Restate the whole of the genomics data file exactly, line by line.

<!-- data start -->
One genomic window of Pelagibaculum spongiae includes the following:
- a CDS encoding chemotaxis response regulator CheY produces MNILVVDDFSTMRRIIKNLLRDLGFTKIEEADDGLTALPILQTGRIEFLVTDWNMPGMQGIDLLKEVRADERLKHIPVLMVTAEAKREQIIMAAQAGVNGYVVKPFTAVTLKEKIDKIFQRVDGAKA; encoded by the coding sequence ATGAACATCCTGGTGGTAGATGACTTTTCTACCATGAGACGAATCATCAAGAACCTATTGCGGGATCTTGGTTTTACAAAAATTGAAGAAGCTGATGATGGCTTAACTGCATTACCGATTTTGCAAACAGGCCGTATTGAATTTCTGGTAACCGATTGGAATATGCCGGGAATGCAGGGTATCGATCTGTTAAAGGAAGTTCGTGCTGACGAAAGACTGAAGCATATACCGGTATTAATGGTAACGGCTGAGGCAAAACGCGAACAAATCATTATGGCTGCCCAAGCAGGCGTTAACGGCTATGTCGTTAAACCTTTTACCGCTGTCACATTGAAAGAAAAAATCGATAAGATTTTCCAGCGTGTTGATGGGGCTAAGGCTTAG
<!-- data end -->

One genomic window of Pelagibaculum spongiae includes the following:
- a CDS encoding chemotaxis response regulator CheY produces MNILVVDDFSTMRRIIKNLLRDLGFTKIEEADDGLTALPILQTGRIEFLVTDWNMPGMQGIDLLKEVRADERLKHIPVLMVTAEAKREQIIMAAQAGVNGYVVKPFTAVTLKEKIDKIFQRVDGAKA; encoded by the coding sequence ATGAACATCCTGGTGGTAGATGACTTTTCTACCATGAGACGAATCATCAAGAACCTATTGCGGGATCTTGGTTTTACAAAAATTGAAGAAGCTGATGATGGCTTAACTGCATTACCGATTTTGCAAACAGGCCGTATTGAATTTCTGGTAACCGATTGGAATATGCCGGGAATGCAGGGTATCGATCTGTTAAAGGAAGTTCGTGCTGACGAAAGACTGAAGCATATACCGGTATTAATGGTAACGGCTGAGGCAAAACGCGAACAAATCATTATGGCTGCCCAAGCAGGCGTTAACGGCTATGTCGTTAAACCTTTTACCGCTGTCACATTGAAAGAAAAAATCGATAAGATTTTCCAGCGTGTTGATGGGGCTAAGGCTTAG